Anxiety Depression or Stress
Stress is good for you. It keeps you alert, motivated, and primed to respond to danger. As anyone who has faced a work deadline or competed in a sport knows, stress mobilizes the body to respond, improving performance. Yet too much stress, or chronic stress may lead to major depression in susceptible people.
Even positive events, such as getting married or beginning a new job, can be stressful and may lead to an episode of major depression. Yet about 10% of people suffer from depression without the trigger of a stressful event.
Stress -- whether chronic, such as taking care of a parent with Alzheimer's, or acute, such as losing a job or the death of a loved one -- can lead to major depression in susceptible people. Both types of stress lead to overactivity of the body's stress-response mechanism.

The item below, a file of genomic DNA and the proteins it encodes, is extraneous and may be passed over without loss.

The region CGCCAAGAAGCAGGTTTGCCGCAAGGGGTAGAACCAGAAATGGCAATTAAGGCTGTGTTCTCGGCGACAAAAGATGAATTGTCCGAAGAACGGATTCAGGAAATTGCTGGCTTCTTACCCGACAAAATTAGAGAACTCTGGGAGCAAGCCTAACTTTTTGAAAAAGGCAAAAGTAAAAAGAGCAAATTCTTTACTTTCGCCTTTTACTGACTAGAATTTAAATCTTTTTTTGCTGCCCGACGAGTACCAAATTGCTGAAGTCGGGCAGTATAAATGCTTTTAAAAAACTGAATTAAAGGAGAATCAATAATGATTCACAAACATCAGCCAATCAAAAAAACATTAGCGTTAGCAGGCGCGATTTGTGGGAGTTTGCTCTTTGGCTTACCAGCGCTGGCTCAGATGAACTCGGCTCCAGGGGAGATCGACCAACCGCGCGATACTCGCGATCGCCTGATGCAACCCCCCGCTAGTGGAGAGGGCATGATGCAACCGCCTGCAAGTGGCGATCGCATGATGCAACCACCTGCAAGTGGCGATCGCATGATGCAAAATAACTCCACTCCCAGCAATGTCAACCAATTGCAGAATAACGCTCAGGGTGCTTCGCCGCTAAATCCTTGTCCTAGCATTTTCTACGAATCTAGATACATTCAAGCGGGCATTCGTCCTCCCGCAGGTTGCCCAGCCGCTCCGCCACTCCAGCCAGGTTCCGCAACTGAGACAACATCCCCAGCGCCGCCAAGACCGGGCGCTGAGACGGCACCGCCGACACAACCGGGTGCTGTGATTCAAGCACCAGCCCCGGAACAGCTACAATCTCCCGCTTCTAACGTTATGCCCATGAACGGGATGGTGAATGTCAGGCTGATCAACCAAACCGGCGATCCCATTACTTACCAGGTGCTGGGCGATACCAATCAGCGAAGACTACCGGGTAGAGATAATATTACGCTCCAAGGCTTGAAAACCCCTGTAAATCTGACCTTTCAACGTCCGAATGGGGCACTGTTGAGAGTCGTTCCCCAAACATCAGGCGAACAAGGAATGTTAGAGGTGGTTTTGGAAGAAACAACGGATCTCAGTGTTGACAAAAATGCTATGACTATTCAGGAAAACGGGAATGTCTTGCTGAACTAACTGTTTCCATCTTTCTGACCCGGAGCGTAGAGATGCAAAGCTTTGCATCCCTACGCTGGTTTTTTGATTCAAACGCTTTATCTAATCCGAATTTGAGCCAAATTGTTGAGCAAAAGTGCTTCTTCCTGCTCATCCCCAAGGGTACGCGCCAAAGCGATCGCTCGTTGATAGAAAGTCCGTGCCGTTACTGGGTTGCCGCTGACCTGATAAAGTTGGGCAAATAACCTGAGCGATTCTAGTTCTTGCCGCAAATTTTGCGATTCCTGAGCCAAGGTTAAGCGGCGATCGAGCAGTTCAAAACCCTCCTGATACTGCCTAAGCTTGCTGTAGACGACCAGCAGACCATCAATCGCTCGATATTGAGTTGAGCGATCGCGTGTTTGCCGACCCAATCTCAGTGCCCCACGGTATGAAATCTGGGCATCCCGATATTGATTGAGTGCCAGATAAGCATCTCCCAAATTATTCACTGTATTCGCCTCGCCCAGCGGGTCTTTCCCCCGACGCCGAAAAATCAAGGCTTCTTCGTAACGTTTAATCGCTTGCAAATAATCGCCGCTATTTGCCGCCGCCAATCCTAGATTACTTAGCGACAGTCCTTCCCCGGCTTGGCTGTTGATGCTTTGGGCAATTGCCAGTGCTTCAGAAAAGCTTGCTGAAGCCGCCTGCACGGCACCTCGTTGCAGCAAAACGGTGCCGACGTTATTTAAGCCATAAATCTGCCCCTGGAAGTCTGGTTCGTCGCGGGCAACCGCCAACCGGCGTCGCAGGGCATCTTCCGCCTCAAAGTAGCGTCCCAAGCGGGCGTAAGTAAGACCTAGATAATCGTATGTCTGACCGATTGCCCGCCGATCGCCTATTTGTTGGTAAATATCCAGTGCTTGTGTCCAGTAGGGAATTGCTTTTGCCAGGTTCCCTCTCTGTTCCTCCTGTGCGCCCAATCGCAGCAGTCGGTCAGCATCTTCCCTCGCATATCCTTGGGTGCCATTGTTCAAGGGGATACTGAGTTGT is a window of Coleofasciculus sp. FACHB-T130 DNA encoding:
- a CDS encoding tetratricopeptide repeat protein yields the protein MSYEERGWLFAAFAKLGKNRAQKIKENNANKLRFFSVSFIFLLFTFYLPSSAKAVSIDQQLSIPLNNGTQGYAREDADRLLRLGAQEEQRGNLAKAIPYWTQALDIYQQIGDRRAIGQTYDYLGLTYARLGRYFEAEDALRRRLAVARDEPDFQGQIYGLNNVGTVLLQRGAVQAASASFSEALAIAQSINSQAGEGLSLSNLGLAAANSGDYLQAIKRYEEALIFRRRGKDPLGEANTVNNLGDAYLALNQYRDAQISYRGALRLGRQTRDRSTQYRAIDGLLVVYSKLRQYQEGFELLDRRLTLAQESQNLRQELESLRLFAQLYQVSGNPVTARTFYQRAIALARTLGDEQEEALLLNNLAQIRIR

Coping with Stress & Depression
- 1. Exercise: Experts recommend a half-hour of moderate exercise, such as walking or swimming five days a week. Exercise produces chemicals in the body that boost your mood and stimulate hormones and neurotransmitters, including endorphins, that can help reduce stress.
- 2. Strong, supportive relationships: Isolation is a risk factor for depression, while community buffers people from the effects of adversity. Negative, critical relationships are harmful.
- 3. Yoga, meditation, prayer, psychotherapy: Studies have shown that these practices can be helpful. They have a positive effect on the emotional brain circuits.
- 4. Eating well and not drinking too much alcohol. People who feel stressed may drink too much; alcohol is a known mood suppressor.
- 5. Making time for yourself. Schedule some downtime to pursue creative pursuits or a hobby. Today's harried, multitasking life is stressful. If possible, schedule mini-vacations; longer breaks of at least 10 days have been shown to be more beneficial in reducing stress.
- 6. Sleep. People who are working overtime, or juggling family and work, may not be getting eight hours of restful sleep.
- 7. Cognitive-behavioral therapy. This type of therapy helps people reframe events in a more positive fashion. Negative attitudes and the tendency to worry can amplify the impact of stress.